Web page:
France honours coronavirus heroes at revamped Bastille Day

French national day replaces traditional crowded military parades with celebration of pandemic's essential workers, from medics to supermarket staff

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France held a scaled-down Bastille Day celebration on Tuesday, with some of the military displays repurposed to celebrate today's heroes of the coronavirus pandemic instead of its revolutionary past.

Fighter jets painted the Paris sky with blue, white and red smoke, while aircraft that transported coronavirus patients also took to the air over the French capital.

Ambulance drivers, supermarket cashiers, postal workers and medics were among the Covid-19 heroes honoured, while grieving relatives of healthcare workers who died from the virus were in the VIP parade stands.

Mostly gone was the usual parade of tanks and troops along the capital's Champs Elysees avenue, in a concession to the outbreak still stalking Europe.

Bastille Day is the country’s biggest national holiday, dating to the 1789 revolution when citizens stormed the Bastille fortress, which was a symbol of the harsh rule of the French monarchy and aristocracy.

This year’s socially distanced commemorations also paid respects to former president Charles de Gaulle, 80 years after the historic appeal in the Second World War that gave birth to the French Resistance movement.

"I wish, with all the French, with the armies themselves, to pay a vibrant tribute to health workers and those who, in all sectors, have enabled public, social and economic life to continue," President Emmanuel Macron said in message released before the parade.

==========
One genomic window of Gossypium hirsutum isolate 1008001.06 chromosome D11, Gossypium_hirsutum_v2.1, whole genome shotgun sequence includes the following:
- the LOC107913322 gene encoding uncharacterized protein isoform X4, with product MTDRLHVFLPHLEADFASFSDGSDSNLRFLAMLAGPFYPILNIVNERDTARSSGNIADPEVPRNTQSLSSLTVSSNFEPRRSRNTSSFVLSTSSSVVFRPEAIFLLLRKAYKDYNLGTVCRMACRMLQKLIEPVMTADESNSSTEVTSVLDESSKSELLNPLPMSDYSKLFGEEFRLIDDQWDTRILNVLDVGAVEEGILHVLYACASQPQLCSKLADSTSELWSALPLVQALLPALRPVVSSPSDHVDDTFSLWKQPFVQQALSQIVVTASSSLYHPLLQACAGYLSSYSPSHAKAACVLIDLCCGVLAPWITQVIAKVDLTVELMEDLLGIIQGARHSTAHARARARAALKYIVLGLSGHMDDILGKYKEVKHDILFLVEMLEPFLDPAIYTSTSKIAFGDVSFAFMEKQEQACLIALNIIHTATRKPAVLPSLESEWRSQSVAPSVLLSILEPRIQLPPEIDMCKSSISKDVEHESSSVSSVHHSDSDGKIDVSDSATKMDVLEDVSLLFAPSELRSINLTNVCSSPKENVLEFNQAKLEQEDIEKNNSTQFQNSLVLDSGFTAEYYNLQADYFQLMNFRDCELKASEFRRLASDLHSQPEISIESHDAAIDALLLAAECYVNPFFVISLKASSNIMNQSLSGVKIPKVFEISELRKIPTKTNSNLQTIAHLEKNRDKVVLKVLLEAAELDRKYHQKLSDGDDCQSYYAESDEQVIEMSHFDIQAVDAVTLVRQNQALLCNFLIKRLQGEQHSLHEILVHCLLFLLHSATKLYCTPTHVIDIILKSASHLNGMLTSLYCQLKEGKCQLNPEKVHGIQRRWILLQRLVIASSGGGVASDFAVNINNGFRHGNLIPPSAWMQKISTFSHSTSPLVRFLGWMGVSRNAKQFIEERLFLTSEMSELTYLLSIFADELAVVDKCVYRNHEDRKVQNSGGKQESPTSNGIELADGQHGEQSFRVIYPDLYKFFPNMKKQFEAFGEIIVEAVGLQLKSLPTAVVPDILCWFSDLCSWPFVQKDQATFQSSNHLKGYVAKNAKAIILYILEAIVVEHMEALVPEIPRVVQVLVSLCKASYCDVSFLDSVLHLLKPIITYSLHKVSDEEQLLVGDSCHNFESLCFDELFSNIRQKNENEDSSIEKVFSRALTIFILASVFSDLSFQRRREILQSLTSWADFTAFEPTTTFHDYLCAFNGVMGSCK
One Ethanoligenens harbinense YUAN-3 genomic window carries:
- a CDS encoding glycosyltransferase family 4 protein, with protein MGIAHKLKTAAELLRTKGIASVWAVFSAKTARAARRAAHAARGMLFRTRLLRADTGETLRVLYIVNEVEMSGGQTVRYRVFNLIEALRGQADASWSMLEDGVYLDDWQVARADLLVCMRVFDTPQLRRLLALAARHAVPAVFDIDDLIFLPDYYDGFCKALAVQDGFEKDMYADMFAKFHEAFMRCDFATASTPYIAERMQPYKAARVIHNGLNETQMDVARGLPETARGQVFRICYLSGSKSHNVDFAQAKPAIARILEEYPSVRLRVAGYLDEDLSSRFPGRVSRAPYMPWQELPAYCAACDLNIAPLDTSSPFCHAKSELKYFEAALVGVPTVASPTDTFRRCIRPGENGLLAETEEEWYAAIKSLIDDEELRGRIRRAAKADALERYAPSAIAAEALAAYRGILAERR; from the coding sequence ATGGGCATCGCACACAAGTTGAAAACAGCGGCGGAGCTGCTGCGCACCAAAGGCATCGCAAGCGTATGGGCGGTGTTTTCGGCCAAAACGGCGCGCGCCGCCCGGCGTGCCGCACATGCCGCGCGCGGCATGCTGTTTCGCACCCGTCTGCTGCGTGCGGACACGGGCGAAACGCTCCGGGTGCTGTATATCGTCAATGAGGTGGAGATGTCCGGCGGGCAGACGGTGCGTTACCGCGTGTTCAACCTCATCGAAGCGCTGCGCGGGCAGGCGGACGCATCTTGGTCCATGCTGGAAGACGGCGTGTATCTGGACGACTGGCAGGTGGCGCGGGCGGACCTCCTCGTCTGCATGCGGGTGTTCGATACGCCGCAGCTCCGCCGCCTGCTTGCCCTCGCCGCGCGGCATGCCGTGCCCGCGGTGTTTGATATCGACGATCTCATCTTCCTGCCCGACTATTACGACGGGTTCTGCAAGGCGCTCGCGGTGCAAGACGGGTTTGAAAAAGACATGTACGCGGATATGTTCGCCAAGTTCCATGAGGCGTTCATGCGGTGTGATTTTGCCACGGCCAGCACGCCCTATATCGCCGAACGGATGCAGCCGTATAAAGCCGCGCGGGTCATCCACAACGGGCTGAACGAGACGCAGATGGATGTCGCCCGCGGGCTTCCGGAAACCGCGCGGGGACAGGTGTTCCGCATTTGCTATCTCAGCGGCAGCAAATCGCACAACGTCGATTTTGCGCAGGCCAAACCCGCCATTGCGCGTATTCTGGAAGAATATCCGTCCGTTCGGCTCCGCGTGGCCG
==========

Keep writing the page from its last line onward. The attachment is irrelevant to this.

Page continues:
"The dedication, tenacity, courage, solidarity that emerged strongly everywhere, in our cities as in our countryside, command admiration."

The helicopter flyover honoured Operation Resilience, the country's pandemic response launched by Mr Macron in March to muster France's armed forces into helping civilian medical and logistical efforts. Resilience forces also built a military field hospital in eastern France.

Spectators – apart from 2,500 guests sitting on sparsely filled viewing benches – were not allowed near Place de la Concorde, Paris's largest square, to avoid the spread of the disease that has killed at least 30,000 people in France.

Mr Macron's critics accused him of underestimating and then mishandling the pandemic, and his party was beaten in local elections last month.

Since then, the president has brought in a new prime minister, reshuffled his Cabinet and the government has agreed to pay rises worth €8 billion (Dh33bn) for health workers.

Traditionally, the national holiday is rounded off by a fireworks display, with thousands of people gathering around the Eiffel Tower to watch.

The fireworks will go ahead this year, but the parkland around the tower will be closed to the public.

Only a handful of tanks and other military equipment were on display this year, and Mr Macron, standing in the back of a military jeep, review socially distanced troops in Place de la Concorde.